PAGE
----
Arriving on that first day at art college, we all thought we were the bees knees. We’d sat our entrance exams and been accepted, which pretty much made us believe that we were the cream of the arty fart crop. This lasted until we had our first figure drawing session with Susan Rosenberg. First, our sheltered little beings were presented with our first ever nude model (the girl who went to boarding school in one of the most conservative towns in South Africa didn’t know where to look, while the girl who was trying to be a cool art student pretended that this was no big deal). Next, we were asked to just draw the model. We all presented our BEST artwork. Susan didn’t say anything, but collected them all and packed them away.
There followed a year of torture by art material. Susan drilled us in drawing: draw the outline, not picking up your pencil, not looking at the paper; draw the weight of the model; draw the model with NO outlines, but with contour lines only… and so it went on. I think part of the torture was that inner frustration where you struggled to create marks on the paper that actually corresponded with what you were seeing. Part was that Susan sometimes required you to use up the entire 2 hour class on one drawing. In those days, 2 hours seemed like a lifetime and taking the time to deeply consider each mark on the paper was like removing finger nails. Everything was difficult, every drawing a labour and during our critique session at the end of each lesson, you discovered just how miserably you had not achieved your goal.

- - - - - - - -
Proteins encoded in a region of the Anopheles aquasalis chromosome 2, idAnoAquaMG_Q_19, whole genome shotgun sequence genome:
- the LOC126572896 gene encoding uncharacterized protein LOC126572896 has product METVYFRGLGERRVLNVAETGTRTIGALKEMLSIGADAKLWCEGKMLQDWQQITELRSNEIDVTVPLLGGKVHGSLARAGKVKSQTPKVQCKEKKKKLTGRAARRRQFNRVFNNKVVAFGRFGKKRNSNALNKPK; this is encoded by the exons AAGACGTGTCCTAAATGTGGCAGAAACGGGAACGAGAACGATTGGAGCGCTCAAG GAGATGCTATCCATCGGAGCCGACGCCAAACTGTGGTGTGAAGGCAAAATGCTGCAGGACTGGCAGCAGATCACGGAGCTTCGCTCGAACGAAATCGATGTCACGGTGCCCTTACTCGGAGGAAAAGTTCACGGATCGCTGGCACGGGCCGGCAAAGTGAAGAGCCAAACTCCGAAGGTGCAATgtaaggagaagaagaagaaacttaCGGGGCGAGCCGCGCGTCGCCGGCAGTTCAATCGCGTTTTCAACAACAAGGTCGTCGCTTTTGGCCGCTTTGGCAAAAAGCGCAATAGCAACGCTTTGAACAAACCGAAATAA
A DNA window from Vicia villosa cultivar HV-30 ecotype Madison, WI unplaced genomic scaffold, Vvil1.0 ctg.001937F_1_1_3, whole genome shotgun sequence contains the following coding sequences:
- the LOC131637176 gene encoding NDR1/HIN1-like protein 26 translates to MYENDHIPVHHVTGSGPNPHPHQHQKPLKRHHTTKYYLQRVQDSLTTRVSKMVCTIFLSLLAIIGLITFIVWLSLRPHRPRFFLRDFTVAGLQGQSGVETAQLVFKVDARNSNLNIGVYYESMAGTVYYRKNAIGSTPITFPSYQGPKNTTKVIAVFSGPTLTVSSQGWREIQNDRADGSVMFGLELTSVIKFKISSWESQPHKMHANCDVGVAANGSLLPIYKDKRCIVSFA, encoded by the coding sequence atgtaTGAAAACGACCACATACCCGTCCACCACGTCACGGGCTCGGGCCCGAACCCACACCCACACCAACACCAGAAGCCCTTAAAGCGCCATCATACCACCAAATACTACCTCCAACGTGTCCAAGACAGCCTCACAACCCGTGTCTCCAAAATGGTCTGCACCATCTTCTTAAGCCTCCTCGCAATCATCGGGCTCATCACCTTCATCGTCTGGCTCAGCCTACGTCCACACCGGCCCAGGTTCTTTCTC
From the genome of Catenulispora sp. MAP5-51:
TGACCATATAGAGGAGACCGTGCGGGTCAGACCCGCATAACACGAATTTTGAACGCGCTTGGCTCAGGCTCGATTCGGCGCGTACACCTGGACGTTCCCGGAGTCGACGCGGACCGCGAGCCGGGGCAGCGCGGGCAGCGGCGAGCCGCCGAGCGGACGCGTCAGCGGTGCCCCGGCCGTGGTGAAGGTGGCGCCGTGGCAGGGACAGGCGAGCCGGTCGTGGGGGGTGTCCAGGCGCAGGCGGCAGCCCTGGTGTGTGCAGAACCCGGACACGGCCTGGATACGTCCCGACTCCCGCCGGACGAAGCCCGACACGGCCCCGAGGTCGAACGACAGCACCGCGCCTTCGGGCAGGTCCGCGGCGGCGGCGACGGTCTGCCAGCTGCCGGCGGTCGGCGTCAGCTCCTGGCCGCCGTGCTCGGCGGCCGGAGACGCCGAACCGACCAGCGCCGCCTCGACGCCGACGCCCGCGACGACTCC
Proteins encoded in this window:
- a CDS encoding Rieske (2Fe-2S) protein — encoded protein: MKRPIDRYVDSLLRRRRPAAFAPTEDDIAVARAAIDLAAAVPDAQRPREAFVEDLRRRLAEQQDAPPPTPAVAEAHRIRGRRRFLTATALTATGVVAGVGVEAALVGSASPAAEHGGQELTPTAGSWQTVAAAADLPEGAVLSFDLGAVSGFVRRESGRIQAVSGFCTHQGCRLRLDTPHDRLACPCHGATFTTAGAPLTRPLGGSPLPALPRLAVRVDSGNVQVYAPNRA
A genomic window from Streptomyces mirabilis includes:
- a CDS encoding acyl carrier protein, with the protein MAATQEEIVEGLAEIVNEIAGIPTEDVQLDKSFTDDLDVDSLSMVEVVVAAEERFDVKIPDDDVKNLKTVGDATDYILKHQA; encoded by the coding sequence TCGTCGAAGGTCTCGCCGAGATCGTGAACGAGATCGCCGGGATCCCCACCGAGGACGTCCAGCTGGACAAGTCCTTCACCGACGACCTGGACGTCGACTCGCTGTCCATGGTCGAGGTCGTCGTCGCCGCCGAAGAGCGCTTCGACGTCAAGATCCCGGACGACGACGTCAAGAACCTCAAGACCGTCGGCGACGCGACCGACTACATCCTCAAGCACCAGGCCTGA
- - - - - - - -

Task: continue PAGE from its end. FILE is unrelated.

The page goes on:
In the last class of the first year, we were asked to just draw the model. At the critiques session we were asked to place our drawings up on the wall as usual, but this time leave a lot of space on either side of each person’s work. Susan then brought out our first drawings. Putting our first and last drawings up side by side was like seeing two totally different people’s work. The first drawings were all badly proportioned, badly composed and mediocre in line and shade. Our final drawings showed us just how far we had progressed by slogging through all those exercises.
Two more years of the Rigors of Rosenberg stretched out before us, but we viewed them with optimism and the knowledge that all the slog had real and measurable rewards.
Thank you Susan, not only for the torture, but for the added lesson that ability is okay, but it’s sheer hard work on top of that ability that produces results.